Agnieszka Drobniak, Joe East, USGS
U.S. Geological Survey (USGS) - - USGS - No Specific Program
||The Illinois Basin has tremendous potential for large-scale geologic energy storage, including opportunities for geothermal, hydrogen and carbon capture and storage. While much of the research conducted to advance these opportunities focuses on the evaluation of geologic formations at a local scale, advancing geologic energy storage throughout the Illinois Basin will require parameterizing suitable formations at a regional scale.
||The objective of this project is to work with the United States Geological Survey to identify available data that can be applied to research related to geologic energy storage in the Indiana portion of the Illinois Basin. Additionally, data gaps will be identified for future projects to address.
||The IGWS will assess publications from the Survey that may contain data for energy storage applications, as well as data available from non-published or internal projects. The geologic formations to be targeted in this study are the Cypress Sandstone, St. Peter Sandstone, Potosi Dolomite, Eau Claire Formation, and Mount Simon Sandstone. These formations were studied in various projects for energy storage, with the Mount Simon Sandstone and Potosi Dolomite of particular interest recently due to their large storage capacity and the increased benefit from tax credit 45Q. In addition, the New Albany Shale is promising for carbon storage with potential enhanced gas recovery, and unminable coal seams can be considered for carbon storage coupled with enhanced coalbed methane recovery.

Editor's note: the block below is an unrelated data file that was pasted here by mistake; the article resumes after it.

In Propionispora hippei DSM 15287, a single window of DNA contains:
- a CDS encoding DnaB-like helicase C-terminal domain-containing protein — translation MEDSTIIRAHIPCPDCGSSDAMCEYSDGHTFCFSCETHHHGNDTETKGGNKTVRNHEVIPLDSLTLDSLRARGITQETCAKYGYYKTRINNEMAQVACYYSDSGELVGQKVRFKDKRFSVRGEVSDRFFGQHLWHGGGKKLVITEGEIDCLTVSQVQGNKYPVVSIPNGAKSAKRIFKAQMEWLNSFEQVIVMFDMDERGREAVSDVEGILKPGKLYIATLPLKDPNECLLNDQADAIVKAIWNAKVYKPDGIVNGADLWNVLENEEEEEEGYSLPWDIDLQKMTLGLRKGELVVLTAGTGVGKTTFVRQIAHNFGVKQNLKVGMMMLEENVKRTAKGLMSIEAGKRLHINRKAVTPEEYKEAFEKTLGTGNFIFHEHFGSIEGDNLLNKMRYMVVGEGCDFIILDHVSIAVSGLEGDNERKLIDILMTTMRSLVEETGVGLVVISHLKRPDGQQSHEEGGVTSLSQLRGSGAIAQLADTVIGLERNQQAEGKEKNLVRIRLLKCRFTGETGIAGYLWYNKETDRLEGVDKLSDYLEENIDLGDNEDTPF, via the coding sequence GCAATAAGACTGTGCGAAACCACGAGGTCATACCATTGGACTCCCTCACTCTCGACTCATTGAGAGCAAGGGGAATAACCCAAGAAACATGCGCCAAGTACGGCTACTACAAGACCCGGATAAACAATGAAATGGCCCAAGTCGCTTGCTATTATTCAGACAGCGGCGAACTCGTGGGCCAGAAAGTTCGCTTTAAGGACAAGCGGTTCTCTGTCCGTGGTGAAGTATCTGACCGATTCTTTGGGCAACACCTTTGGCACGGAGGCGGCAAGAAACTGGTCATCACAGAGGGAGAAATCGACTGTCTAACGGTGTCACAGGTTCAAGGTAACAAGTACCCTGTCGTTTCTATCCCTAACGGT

||The following products may be provided, depending on availability and project resources:
1. Datasets containing porosity and permeability values or ranges for formations in Indiana’s part of the Illinois Basin described above, where available.
2. Datasets containing water quality/TDS/salinity data, where available.
3. Bibliographic information and public reports on existing and planned energy storage locations in the state of Indiana.
4. Datasets containing reservoir data collected from drilling and logging techniques, including hydraulic conductivity, pump tests, formation and lithology data, temperature and pressure gradients, density logs, age and biostratigraphy information, and rock petrophophysics, when available.
5. Maps and cross-sections pertaining to the data described above.
||The data provided from this project will be valuable for future energy storage research conducted by the Indiana Geological and Water Survey or others, as well as applications in industry for energy storage.